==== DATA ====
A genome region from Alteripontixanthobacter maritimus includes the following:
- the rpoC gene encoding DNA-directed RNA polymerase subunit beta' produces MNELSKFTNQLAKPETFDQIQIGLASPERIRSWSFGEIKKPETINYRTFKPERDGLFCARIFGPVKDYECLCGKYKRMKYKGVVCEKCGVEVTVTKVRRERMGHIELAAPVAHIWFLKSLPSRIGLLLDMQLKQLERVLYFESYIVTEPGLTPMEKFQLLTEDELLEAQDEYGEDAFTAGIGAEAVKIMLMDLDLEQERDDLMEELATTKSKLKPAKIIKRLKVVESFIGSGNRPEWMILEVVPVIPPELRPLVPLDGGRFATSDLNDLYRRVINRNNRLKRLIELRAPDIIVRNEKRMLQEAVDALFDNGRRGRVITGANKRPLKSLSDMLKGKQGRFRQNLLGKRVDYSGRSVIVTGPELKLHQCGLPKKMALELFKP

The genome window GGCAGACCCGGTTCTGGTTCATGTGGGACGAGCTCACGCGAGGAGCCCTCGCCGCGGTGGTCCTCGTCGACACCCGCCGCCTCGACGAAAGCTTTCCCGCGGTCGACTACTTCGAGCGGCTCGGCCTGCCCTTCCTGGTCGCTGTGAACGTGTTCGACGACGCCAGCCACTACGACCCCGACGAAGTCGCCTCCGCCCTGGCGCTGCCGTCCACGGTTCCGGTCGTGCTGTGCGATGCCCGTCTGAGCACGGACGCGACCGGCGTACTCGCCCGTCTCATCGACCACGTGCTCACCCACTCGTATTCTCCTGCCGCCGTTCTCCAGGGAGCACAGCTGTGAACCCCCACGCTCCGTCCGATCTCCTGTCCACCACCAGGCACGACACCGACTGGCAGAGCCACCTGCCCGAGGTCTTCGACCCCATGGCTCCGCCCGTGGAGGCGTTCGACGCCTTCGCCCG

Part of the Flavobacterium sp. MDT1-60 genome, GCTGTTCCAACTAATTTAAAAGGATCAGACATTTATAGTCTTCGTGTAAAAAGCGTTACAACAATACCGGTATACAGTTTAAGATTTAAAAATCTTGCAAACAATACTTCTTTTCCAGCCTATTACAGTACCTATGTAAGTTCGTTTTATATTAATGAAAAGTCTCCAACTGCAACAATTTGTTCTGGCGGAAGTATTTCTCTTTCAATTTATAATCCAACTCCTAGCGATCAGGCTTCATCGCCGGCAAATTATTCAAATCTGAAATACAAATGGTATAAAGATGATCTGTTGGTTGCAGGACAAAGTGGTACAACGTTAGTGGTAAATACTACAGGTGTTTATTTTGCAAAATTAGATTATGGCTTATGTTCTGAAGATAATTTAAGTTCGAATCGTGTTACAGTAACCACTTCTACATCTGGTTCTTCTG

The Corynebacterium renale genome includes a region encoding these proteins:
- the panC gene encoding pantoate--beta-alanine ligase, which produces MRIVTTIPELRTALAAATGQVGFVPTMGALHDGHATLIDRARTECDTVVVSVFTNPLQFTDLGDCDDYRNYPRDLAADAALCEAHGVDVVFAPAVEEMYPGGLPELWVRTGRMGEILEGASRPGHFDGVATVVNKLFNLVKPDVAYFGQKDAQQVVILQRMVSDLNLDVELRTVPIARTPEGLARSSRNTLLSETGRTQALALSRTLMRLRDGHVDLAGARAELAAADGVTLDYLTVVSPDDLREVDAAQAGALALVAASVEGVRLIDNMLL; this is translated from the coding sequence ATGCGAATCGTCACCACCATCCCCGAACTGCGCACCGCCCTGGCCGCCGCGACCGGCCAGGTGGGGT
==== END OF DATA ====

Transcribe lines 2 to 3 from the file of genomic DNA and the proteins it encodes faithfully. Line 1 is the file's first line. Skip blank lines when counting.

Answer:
- the rpoC gene encoding DNA-directed RNA polymerase subunit beta' produces MNELSKFTNQLAKPETFDQIQIGLASPERIRSWSFGEIKKPETINYRTFKPERDGLFCARIFGPVKDYECLCGKYKRMKYKGVVCEKCGVEVTVTKVRRERMGHIELAAPVAHIWFLKSLPSRIGLLLDMQLKQLERVLYFESYIVTEPGLTPMEKFQLLTEDELLEAQDEYGEDAFTAGIGAEAVKIMLMDLDLEQERDDLMEELATTKSKLKPAKIIKRLKVVESFIGSGNRPEWMILEVVPVIPPELRPLVPLDGGRFATSDLNDLYRRVINRNNRLKRLIELRAPDIIVRNEKRMLQEAVDALFDNGRRGRVITGANKRPLKSLSDMLKGKQGRFRQNLLGKRVDYSGRSVIVTGPELKLHQCGLPKKMALELFKP

The genome window GGCAGACCCGGTTCTGGTTCATGTGGGACGAGCTCACGCGAGGAGCCCTCGCCGCGGTGGTCCTCGTCGACACCCGCCGCCTCGACGAAAGCTTTCCCGCGGTCGACTACTTCGAGCGGCTCGGCCTGCCCTTCCTGGTCGCTGTGAACGTGTTCGACGACGCCAGCCACTACGACCCCGACGAAGTCGCCTCCGCCCTGGCGCTGCCGTCCACGGTTCCGGTCGTGCTGTGCGATGCCCGTCTGAGCACGGACGCGACCGGCGTACTCGCCCGTCTCATCGACCACGTGCTCACCCACTCGTATTCTCCTGCCGCCGTTCTCCAGGGAGCACAGCTGTGAACCCCCACGCTCCGTCCGATCTCCTGTCCACCACCAGGCACGACACCGACTGGCAGAGCCACCTGCCCGAGGTCTTCGACCCCATGGCTCCGCCCGTGGAGGCGTTCGACGCCTTCGCCCG